New flexible method to produce biofuels and electricity from waste products

October 15th, 2008 - 2:34 pm ICT by ANI  

Washington, Oct 15 (ANI): Researchers are proposing a new flexible approach to producing boifuels, hydrogen and electricity from municipal solid wastes, agricultural wastes, forest residues and sewage sludge.

The method offers a potential solution to problems that might be created by increasing production of ethanol with conventional methods, which use corn grain as a feedstock.

Boosting ethanol production with conventional methods would require additional crops and heavy fertilizer use, increasing runoff into waterways and threatening ecosystems.

The new concept, however, which Purdue researchers call a flexible carbon-to-liquid fuel process, would require no additional crops and use primarily wastes as the feedstock, according to Fu Zhao, a Purdue assistant professor of mechanical engineering.

This technique is more flexible than conventional methods because we can process a wider range of very different feedstocks and, at the same time, we can generate a wider range of end products - not just gasoline and diesel but ethanol and hydrogen. Or we could generate electricity directly from the gas produced, he said.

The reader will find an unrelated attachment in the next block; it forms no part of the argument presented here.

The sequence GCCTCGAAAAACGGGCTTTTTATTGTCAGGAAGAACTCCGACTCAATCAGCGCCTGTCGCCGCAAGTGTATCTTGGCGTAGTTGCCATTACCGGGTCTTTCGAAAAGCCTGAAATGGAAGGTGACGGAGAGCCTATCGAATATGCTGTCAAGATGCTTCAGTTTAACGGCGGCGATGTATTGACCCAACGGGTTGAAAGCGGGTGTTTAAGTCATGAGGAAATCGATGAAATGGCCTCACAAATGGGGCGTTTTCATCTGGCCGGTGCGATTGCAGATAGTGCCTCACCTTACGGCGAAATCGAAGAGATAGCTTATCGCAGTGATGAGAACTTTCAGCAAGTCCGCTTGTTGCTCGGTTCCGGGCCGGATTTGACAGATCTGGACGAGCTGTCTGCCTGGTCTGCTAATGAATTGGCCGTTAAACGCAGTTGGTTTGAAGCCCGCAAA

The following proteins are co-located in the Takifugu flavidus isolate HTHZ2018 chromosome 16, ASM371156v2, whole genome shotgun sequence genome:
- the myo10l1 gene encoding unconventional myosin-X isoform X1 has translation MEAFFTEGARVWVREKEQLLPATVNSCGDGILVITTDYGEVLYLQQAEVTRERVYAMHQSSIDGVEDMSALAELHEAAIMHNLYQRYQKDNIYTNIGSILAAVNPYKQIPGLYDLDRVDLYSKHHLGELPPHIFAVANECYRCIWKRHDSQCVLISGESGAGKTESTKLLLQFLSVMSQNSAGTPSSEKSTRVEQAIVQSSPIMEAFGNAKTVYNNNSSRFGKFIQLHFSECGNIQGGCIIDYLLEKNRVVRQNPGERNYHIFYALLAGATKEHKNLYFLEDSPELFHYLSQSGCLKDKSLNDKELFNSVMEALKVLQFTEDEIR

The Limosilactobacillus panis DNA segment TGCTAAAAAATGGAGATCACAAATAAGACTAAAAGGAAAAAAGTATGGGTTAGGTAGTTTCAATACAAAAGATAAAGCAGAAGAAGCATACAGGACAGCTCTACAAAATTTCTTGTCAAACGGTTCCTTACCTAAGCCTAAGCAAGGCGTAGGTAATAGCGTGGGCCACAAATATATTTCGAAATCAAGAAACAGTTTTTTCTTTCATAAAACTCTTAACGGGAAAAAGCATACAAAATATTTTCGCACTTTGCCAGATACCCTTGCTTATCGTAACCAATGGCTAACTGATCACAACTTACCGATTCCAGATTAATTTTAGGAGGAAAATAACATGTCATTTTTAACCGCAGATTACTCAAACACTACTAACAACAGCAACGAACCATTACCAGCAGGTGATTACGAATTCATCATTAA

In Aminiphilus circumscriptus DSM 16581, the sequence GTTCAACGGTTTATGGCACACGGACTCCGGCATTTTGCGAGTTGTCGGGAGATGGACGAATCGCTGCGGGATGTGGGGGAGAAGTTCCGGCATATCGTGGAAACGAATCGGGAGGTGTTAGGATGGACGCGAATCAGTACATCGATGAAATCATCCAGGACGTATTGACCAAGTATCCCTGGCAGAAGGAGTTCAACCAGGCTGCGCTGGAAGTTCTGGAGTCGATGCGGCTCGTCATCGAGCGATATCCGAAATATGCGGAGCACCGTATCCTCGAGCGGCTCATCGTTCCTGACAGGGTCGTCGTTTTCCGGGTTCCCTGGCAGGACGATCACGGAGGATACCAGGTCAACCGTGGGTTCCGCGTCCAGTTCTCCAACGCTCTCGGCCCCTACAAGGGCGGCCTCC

The method also would be immune to the market fluctuations of corn and other crops and less affected by disturbances such as feedstock supply shocks and market demand changes.

The method also could reduce greenhouse gas emissions by more than 50 percent compared with petroleum-derived gasoline.

The system first requires processing carbon-containing waste, such as paper, wood, plastic and rubber, into small pieces with a diameter of a few millimeters, or thousandths of a meter.

The pieces would then be fed into a gasifier, where the materials would be turned into a gas containing hydrogen, carbon monoxide, carbon dioxide, methane and other hydrocarbons .

This gas would be further processed to get rid of everything but the hydrogen and carbon monoxide, referred to as synthesis gas or syngas.

This gas could then be used to directly run a turbine to generate electricity, or it could be converted into gasoline and diesel fuel for transportation using a process called Fischer-Tropsch synthesis.

The technique could be used to produce ethanol, jet fuel and other biofuels from the solid wastes.

The analysis suggests that it is possible to replace 15 percent to 20 percent of transportation fuels consumed daily in the United States with liquids derived from this flexible process.

The researchers estimate the method would be economically competitive with petroleum-based fuels and plan to develop an integrated process simulation model to test the technique with a variety of feedstocks, including waste plastics.

Raw data for the model will be generated with an experimental gasifier being built at Purdue. (ANI)

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